Lieutenant governor promotes area to consultants
Monday, October 31, 2011
Lt. Gov. Bill Bolling attended the Sprint Cup race at Martinsville Speedway on Sunday in part to market the region for economic development.
"We've got a group of, I guess, eight or nine site-selection consultants from all over the country in to help educate them a little bit about what Southern Virginia has to offer in terms of economic development and job opportunities," said Bolling from the infield of the speedway before the start of the TUMS Fast Relief 500. "... This is the second year that we've done this type of economic-development retreat, and I think it's been a great weekend."
The weekend, which included a stay at Primland in Patrick County, was the latest of several trips Bolling has made to the area in his role as chief jobs creation officer.
Roughly two years ago, Gov. Bob McDonnell pledged that either he or Bolling would visit the Southside area at least once every 30 days in an effort to spur job growth. On Sunday, Bolling said they continue to honor that pledge, though he couldn't immediately recall the last time he visited the region.
"I think we've proven true to the promise of putting a lot of attention and a lot of focus on Southern Virginia and on rural economic development. And I'm pleased with the progress that we've made," he said.
He cited the creation of the Southern Virginia Regional Alliance, a marketing partnership between Henry, Patrick, Pittsylvania and Halifax counties and the cities of Martinsville and Danville. The alliance "is going to well-position this region for future economic growth," Bolling said.
Although he didn't name specifics, Bolling said, "We've got a number of good projects in the pipeline that I think you'll be hearing about over the next several months. We're going to have a very aggressive legislative agenda again this year to help advance some of the rural economic development strategies that we have."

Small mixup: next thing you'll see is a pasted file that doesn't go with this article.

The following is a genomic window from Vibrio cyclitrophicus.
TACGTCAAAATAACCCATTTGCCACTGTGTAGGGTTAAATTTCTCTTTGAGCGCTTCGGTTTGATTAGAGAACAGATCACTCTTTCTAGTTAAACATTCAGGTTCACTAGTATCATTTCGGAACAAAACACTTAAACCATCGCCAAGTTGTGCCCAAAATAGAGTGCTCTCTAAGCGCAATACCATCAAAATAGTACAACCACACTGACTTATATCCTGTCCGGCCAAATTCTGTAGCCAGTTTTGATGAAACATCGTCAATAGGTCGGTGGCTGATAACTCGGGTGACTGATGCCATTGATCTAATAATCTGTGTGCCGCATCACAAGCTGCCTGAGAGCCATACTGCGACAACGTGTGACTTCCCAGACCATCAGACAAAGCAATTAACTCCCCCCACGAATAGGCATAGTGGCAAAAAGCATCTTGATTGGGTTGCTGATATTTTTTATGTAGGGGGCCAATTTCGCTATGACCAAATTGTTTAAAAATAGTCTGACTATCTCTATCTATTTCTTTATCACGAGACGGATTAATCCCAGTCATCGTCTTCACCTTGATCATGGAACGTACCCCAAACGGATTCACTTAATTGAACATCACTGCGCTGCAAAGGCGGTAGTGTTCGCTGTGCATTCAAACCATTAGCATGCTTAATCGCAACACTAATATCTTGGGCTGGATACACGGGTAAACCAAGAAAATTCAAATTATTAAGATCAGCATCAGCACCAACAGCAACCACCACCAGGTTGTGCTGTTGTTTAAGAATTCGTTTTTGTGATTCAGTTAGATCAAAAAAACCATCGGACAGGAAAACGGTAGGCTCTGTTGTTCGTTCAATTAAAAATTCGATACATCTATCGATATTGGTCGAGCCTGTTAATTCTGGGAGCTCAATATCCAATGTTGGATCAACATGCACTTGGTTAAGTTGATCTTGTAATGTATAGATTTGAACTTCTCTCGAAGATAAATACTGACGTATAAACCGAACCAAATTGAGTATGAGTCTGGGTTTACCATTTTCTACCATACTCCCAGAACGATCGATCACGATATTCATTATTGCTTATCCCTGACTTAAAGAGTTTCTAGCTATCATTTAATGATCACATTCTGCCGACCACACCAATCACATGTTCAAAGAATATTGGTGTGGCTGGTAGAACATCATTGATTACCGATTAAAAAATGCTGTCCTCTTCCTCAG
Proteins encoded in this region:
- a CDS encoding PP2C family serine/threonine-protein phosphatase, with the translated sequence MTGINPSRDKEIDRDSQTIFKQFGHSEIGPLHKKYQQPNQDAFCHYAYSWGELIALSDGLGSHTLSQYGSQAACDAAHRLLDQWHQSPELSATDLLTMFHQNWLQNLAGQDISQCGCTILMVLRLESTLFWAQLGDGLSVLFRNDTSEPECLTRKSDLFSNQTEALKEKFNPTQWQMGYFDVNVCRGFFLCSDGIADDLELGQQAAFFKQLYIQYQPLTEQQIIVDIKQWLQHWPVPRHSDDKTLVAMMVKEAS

Bolling also expressed satisfaction with Virginia's overall economic progress since McDonnell's term began in January 2010.
"According to the Federal Bureau of Labor Statistics, we've created about 34,000 net new jobs in Virginia in the last two years. We've brought our (statewide) unemployment rate down from 7.2 percent to 6.5 percent. We're doing much better than almost any other state in the country right now," he said. "But unemployment's an absolute thing. If you're out there looking for a job and you can't find one, your unemployment rate's 100 percent. So we're not going to quit working until we get to where we want to be."
Bolling pointed to a pair of recent accolades for the commonwealth. About six months ago, CNBC named Virginia the "top state in America for business," he said. Roughly three months later, Helena Commercial Real Estate declared Virginia the most "pro-business state in America," he said.
"We've invested over a $100 million in proven economic development and job creation programs in the last two years alone. So I think the effort that we're making is paying off, and I'm pleased with the progress we've made, but we all realize that we have a lot of work left to be done," he said.
Unemployment rates in Southside are higher than the state average, with Martinsville's rate in August 19.4 percent.
Bolling said he believes the governor will protect economic development initiatives even if he is forced to make cuts to balance the state budget. McDonnell has directed many state agencies to submit budget reduction proposals in the amounts of 2, 4 and 6 percent.
"What I suspect will happen is that, you know, budgets are always about priorities, so what I suspect will happen is that we will choose to invest more in some areas, like economic development," Bolling said. "That may mean that we have less to spend in other areas, so we're going to have to make some difficult choices. But at this point, the 2-, 4- and 6-percent budget reduction plans we've asked for are precautionary, and we'll know better as we approach the release of the budget in December whether or not those plans will have to be implemented, and if so, to what degree they're going to have to be implemented and what agencies they might impact," he said.
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